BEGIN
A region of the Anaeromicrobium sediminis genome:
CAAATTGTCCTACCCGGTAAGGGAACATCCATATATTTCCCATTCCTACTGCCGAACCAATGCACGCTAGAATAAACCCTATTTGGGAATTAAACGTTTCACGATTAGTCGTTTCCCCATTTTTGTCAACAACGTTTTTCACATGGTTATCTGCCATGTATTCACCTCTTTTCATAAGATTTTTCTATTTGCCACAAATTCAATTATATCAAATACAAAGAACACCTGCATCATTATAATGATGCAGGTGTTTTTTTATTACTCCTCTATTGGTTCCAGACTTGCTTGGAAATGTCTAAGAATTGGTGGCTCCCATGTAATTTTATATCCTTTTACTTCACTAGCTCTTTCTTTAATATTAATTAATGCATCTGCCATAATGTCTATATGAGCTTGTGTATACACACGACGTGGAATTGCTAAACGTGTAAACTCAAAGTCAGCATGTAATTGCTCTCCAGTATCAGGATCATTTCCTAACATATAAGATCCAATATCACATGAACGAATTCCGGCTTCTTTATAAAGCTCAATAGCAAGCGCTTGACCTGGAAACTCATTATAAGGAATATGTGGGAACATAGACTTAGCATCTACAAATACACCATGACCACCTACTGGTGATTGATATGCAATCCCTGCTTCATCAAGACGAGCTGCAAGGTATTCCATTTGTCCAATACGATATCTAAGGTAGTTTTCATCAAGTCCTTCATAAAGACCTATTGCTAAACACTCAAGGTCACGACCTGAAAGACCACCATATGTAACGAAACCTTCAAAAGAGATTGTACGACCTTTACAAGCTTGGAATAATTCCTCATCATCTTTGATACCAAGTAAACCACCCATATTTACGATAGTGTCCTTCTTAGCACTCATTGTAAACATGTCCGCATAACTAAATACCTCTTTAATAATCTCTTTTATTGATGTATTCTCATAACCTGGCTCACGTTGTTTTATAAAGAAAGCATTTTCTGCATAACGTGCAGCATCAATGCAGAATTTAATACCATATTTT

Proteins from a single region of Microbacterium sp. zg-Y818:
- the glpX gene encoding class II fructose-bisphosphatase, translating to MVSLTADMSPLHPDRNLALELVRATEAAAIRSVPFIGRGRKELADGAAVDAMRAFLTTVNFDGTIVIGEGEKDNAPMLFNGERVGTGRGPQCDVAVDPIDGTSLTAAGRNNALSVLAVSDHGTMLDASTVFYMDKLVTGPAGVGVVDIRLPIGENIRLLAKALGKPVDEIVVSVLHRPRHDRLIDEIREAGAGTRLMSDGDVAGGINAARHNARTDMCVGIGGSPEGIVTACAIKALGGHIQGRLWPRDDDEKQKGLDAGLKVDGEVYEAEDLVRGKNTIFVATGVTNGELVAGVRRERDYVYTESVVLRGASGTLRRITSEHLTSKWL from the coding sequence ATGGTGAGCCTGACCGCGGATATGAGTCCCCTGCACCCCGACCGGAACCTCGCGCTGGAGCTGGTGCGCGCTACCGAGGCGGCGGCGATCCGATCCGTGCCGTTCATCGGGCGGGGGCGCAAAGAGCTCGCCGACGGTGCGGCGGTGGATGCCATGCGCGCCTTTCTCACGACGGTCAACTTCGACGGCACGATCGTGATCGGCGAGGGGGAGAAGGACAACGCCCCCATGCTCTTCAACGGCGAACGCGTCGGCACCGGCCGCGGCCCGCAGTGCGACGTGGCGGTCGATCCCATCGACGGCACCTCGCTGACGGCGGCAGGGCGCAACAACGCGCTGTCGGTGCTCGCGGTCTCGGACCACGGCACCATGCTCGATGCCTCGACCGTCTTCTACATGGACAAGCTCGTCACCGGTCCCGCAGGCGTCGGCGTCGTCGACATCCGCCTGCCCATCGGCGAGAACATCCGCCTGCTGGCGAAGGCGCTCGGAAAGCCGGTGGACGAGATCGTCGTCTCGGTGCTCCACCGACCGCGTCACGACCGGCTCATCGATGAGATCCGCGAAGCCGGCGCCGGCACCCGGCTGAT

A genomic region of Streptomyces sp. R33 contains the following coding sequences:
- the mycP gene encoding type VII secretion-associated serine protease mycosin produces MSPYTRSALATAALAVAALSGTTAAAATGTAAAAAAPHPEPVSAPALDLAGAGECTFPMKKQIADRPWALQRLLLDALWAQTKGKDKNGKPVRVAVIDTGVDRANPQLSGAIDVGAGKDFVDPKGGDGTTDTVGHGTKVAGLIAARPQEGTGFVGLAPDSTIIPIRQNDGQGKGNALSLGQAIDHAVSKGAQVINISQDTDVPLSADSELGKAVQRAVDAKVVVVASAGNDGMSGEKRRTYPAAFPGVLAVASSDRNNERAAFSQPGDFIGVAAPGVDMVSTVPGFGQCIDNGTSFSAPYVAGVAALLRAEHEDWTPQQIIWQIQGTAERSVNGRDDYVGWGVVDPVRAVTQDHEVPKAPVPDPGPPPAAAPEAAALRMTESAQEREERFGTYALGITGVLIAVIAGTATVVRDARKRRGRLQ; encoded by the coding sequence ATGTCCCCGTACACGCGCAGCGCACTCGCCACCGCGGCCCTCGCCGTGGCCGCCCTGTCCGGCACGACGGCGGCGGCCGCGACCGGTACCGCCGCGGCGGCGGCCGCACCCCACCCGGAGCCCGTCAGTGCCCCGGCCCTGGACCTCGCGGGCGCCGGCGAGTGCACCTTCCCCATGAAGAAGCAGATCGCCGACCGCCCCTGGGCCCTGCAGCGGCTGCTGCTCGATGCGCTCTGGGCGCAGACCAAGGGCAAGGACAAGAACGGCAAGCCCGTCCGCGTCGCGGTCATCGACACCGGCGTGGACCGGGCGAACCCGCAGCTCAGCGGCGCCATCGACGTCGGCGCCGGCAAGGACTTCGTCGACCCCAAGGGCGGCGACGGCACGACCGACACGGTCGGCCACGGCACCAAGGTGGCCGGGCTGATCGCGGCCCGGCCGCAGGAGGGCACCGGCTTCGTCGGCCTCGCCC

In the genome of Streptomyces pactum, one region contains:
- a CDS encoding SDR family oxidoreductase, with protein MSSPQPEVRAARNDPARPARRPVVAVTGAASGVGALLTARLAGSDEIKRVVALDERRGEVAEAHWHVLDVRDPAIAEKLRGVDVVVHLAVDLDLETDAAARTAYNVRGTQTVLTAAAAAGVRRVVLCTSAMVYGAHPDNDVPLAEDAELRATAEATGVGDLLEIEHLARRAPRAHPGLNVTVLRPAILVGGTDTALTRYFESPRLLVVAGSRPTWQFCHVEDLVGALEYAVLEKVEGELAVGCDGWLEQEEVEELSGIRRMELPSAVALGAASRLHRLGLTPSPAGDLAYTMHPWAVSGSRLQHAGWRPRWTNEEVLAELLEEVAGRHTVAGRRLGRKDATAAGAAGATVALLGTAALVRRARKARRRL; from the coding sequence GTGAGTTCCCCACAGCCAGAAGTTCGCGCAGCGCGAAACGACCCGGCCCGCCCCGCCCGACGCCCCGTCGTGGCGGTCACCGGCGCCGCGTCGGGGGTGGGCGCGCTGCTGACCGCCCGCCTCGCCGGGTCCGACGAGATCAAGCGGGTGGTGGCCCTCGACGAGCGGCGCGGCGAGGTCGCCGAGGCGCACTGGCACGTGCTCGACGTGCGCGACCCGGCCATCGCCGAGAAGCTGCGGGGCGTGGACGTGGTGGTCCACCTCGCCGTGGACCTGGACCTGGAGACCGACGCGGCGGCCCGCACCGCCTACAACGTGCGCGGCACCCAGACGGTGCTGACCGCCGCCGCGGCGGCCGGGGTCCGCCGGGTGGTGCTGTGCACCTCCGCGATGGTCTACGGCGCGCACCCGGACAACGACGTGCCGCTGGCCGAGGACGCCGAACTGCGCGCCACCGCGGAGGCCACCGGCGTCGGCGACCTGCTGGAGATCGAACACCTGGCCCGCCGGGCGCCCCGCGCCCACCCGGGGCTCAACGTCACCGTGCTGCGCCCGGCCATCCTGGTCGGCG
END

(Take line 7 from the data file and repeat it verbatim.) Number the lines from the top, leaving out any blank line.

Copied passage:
In the genome of Streptomyces pactum, one region contains: